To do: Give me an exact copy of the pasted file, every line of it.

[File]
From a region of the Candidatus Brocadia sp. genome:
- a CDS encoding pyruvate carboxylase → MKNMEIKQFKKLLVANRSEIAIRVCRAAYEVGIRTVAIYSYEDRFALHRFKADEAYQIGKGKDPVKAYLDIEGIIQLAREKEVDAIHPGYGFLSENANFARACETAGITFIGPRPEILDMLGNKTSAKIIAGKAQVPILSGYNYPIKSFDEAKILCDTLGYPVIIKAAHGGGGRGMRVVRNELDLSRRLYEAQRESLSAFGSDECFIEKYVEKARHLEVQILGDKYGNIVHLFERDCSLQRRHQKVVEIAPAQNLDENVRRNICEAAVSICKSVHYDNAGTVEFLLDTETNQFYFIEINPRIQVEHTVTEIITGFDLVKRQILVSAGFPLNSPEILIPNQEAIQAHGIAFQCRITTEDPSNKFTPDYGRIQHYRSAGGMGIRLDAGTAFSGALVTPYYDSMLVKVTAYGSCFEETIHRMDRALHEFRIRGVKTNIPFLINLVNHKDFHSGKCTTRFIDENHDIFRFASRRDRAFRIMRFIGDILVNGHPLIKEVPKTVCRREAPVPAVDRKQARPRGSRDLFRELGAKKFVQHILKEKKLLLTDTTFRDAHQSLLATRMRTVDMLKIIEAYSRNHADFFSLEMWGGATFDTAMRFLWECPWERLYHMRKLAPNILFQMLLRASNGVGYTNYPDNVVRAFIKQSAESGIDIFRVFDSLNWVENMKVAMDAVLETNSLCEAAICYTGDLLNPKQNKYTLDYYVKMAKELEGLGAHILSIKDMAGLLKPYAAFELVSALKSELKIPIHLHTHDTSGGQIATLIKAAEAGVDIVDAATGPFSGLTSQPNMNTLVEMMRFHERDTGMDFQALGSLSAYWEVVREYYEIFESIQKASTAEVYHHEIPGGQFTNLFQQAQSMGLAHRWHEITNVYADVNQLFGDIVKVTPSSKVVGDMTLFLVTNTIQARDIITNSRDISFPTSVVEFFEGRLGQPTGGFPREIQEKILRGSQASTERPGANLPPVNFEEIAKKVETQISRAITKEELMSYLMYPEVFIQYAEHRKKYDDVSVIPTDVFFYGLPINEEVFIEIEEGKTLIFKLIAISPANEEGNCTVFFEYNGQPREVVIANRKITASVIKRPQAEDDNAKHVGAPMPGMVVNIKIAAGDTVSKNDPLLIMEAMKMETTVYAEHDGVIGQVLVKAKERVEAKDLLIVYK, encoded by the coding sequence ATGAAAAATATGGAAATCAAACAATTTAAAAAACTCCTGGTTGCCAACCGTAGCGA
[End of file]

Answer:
From a region of the Candidatus Brocadia sp. genome:
- a CDS encoding pyruvate carboxylase → MKNMEIKQFKKLLVANRSEIAIRVCRAAYEVGIRTVAIYSYEDRFALHRFKADEAYQIGKGKDPVKAYLDIEGIIQLAREKEVDAIHPGYGFLSENANFARACETAGITFIGPRPEILDMLGNKTSAKIIAGKAQVPILSGYNYPIKSFDEAKILCDTLGYPVIIKAAHGGGGRGMRVVRNELDLSRRLYEAQRESLSAFGSDECFIEKYVEKARHLEVQILGDKYGNIVHLFERDCSLQRRHQKVVEIAPAQNLDENVRRNICEAAVSICKSVHYDNAGTVEFLLDTETNQFYFIEINPRIQVEHTVTEIITGFDLVKRQILVSAGFPLNSPEILIPNQEAIQAHGIAFQCRITTEDPSNKFTPDYGRIQHYRSAGGMGIRLDAGTAFSGALVTPYYDSMLVKVTAYGSCFEETIHRMDRALHEFRIRGVKTNIPFLINLVNHKDFHSGKCTTRFIDENHDIFRFASRRDRAFRIMRFIGDILVNGHPLIKEVPKTVCRREAPVPAVDRKQARPRGSRDLFRELGAKKFVQHILKEKKLLLTDTTFRDAHQSLLATRMRTVDMLKIIEAYSRNHADFFSLEMWGGATFDTAMRFLWECPWERLYHMRKLAPNILFQMLLRASNGVGYTNYPDNVVRAFIKQSAESGIDIFRVFDSLNWVENMKVAMDAVLETNSLCEAAICYTGDLLNPKQNKYTLDYYVKMAKELEGLGAHILSIKDMAGLLKPYAAFELVSALKSELKIPIHLHTHDTSGGQIATLIKAAEAGVDIVDAATGPFSGLTSQPNMNTLVEMMRFHERDTGMDFQALGSLSAYWEVVREYYEIFESIQKASTAEVYHHEIPGGQFTNLFQQAQSMGLAHRWHEITNVYADVNQLFGDIVKVTPSSKVVGDMTLFLVTNTIQARDIITNSRDISFPTSVVEFFEGRLGQPTGGFPREIQEKILRGSQASTERPGANLPPVNFEEIAKKVETQISRAITKEELMSYLMYPEVFIQYAEHRKKYDDVSVIPTDVFFYGLPINEEVFIEIEEGKTLIFKLIAISPANEEGNCTVFFEYNGQPREVVIANRKITASVIKRPQAEDDNAKHVGAPMPGMVVNIKIAAGDTVSKNDPLLIMEAMKMETTVYAEHDGVIGQVLVKAKERVEAKDLLIVYK, encoded by the coding sequence ATGAAAAATATGGAAATCAAACAATTTAAAAAACTCCTGGTTGCCAACCGTAGCGA